Transient receptor potential channels in sensory irritation – TRP channels as tools for the predictive identification of sensory irritation
Sensory irritation, such as stinging, pricking or burning sensations, can be occasionally caused by skin cosmetics. Since skin cosmetics are used daily and left on the skin surface for an extended period of time after application, any associated sensory irritation can be unpleasant for consumers. However, the mechanisms of sensory irritation caused by chemical stimuli on the skin surface are still unknown. Recently, it has been demonstrated that Transient Receptor Potential (TRP) channels are described to potentially have important roles in sensing nociceptive stimuli. We determined that parabens and alkali agents cause TRPA1, a nociceptive sensor, activation to establish an alternative evaluation method for sensory irritation from cosmetics.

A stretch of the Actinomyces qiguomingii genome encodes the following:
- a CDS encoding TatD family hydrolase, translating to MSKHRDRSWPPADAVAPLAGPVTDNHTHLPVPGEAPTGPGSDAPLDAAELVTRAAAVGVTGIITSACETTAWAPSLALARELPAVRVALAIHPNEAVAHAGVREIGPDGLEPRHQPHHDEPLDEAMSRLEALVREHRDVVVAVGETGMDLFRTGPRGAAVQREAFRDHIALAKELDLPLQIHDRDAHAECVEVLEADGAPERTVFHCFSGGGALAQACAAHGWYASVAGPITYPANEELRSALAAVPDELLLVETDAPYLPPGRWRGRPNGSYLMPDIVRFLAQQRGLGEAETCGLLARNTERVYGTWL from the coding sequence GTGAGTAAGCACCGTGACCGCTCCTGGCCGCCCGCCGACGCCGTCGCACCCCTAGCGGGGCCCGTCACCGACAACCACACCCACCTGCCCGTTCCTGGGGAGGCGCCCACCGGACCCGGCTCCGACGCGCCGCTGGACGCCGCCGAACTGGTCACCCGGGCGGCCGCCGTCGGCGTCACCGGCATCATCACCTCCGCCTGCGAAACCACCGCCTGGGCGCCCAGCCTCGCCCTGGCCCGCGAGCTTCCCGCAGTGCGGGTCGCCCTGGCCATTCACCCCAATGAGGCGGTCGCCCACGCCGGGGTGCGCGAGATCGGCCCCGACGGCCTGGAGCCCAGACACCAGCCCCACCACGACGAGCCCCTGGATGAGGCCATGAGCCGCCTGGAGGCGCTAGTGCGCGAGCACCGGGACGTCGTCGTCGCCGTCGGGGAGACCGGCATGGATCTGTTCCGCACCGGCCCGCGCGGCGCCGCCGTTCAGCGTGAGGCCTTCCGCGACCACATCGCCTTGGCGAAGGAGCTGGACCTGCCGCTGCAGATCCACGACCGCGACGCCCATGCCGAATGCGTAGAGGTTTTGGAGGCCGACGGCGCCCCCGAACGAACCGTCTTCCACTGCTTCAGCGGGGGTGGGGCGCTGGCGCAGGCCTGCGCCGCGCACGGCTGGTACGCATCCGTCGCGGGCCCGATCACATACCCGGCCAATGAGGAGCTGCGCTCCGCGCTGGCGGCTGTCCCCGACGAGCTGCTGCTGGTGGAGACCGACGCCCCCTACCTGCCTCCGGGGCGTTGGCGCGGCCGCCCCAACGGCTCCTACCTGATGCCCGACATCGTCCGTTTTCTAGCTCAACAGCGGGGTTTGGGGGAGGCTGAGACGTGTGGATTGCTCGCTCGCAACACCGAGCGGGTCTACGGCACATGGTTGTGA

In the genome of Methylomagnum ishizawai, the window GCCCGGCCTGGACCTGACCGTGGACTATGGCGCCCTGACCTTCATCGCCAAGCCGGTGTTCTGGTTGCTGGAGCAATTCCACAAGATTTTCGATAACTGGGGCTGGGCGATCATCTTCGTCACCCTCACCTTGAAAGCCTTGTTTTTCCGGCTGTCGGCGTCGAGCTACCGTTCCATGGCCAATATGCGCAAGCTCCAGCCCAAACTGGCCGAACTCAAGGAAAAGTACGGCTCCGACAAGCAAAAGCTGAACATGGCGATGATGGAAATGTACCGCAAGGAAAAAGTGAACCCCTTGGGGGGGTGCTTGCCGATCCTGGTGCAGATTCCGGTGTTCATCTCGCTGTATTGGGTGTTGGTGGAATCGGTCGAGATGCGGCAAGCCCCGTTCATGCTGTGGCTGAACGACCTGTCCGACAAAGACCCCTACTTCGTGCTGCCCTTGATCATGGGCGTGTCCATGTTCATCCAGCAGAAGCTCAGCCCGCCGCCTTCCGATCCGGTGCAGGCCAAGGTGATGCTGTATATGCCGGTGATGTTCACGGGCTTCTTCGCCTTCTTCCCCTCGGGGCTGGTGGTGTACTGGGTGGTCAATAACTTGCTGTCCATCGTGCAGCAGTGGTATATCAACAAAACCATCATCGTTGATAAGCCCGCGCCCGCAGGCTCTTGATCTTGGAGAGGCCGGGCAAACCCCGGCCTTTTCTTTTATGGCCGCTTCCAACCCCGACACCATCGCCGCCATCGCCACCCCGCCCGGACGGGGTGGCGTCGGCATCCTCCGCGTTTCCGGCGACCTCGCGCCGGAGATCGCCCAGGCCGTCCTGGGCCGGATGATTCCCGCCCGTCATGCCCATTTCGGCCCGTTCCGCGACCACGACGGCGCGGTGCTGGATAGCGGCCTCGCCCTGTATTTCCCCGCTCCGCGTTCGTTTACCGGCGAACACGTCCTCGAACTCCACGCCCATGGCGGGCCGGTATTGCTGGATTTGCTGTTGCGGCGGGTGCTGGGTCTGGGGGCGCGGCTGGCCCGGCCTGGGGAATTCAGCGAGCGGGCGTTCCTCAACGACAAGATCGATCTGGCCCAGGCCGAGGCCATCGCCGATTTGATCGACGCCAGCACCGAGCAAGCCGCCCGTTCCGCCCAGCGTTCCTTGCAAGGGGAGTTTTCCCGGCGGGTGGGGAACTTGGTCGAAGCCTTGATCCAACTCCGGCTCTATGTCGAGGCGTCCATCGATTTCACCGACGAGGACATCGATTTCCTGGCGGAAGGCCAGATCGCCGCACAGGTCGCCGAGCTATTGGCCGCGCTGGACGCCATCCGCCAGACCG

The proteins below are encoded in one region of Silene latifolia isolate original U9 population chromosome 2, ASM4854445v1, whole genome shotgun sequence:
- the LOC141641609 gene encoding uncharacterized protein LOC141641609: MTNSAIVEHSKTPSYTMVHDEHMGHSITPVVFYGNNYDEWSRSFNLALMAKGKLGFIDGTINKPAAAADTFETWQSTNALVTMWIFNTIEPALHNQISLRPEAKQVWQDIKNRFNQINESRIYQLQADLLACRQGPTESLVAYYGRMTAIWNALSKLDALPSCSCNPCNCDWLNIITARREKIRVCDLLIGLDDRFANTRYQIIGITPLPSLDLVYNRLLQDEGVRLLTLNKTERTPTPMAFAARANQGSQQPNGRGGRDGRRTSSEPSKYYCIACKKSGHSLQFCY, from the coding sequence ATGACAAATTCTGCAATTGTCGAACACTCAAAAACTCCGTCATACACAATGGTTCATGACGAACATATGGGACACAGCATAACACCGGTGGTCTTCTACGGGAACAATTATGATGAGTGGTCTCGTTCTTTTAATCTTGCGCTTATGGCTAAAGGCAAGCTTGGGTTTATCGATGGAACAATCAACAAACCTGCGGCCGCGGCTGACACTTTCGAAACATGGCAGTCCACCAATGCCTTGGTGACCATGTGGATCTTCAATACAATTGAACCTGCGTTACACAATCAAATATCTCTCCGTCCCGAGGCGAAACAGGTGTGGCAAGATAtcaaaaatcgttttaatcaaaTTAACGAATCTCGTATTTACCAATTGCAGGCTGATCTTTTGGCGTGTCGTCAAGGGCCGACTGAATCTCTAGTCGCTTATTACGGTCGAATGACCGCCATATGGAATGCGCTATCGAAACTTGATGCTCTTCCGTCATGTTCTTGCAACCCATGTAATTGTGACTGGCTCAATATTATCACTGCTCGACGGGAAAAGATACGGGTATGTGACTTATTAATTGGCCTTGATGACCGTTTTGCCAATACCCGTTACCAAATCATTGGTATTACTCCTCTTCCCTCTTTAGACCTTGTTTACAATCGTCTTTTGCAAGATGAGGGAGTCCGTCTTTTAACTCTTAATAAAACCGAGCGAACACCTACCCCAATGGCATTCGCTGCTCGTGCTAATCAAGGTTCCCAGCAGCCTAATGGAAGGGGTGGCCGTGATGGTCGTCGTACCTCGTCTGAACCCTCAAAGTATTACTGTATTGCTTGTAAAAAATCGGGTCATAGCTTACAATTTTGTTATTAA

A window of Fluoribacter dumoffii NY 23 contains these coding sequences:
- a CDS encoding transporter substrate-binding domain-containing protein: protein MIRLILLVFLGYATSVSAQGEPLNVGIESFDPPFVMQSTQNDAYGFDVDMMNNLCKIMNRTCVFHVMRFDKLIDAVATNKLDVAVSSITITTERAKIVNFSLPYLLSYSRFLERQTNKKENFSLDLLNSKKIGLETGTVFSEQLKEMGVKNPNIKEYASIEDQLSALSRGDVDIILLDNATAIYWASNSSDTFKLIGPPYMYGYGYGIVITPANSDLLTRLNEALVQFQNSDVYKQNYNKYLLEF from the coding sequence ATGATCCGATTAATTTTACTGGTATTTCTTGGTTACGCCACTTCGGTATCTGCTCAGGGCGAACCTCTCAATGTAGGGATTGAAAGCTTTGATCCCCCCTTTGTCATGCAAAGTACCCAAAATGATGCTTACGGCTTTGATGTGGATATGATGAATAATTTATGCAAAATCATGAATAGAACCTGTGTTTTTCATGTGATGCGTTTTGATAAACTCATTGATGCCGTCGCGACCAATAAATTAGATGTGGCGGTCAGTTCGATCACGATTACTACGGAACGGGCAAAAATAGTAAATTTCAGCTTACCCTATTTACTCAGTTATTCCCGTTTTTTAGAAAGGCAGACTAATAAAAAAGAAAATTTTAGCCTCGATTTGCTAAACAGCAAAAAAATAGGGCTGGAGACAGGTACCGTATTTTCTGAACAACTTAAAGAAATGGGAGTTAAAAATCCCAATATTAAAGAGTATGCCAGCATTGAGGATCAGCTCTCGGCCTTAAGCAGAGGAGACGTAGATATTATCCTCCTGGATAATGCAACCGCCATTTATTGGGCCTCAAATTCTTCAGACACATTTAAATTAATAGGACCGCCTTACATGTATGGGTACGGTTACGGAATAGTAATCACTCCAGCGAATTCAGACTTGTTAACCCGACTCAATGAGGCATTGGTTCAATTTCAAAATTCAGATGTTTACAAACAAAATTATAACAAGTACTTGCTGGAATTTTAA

Most people use cosmetics every day. For instance, each day, people may use lipstick, skin toner, foundation, shampoo, body soap, perfume, shaving foam, etc. Potentially, the use of cosmetics can lead to skin irritation. Skin irritation can be classified roughly into two phenomena: skin inflammation and sensory irritation. Alternative methods for evaluation of skin inflammation are very advanced, as several reports involving 3D skin or cultured cells have been published (1, 2). Although a few reports have been published regarding alternative tests for sensory irritation (3, 4), we were not aware of a useful alternative test for sensory irritation. Knowledge about sensory irritation has accumulated recently and as a result, sensory irritation by cosmetics was found to be rare. However, many consumers seem to have given up using cosmetics or have started using other cosmetics because of sensory irritation. When a consumer experiences stinging or burning from using skin cosmetics, how does he/she feel? If it happens the first time she uses that kind of skin cosmetic, he/she may never use it again. We must see it as a lost chance at making one o ...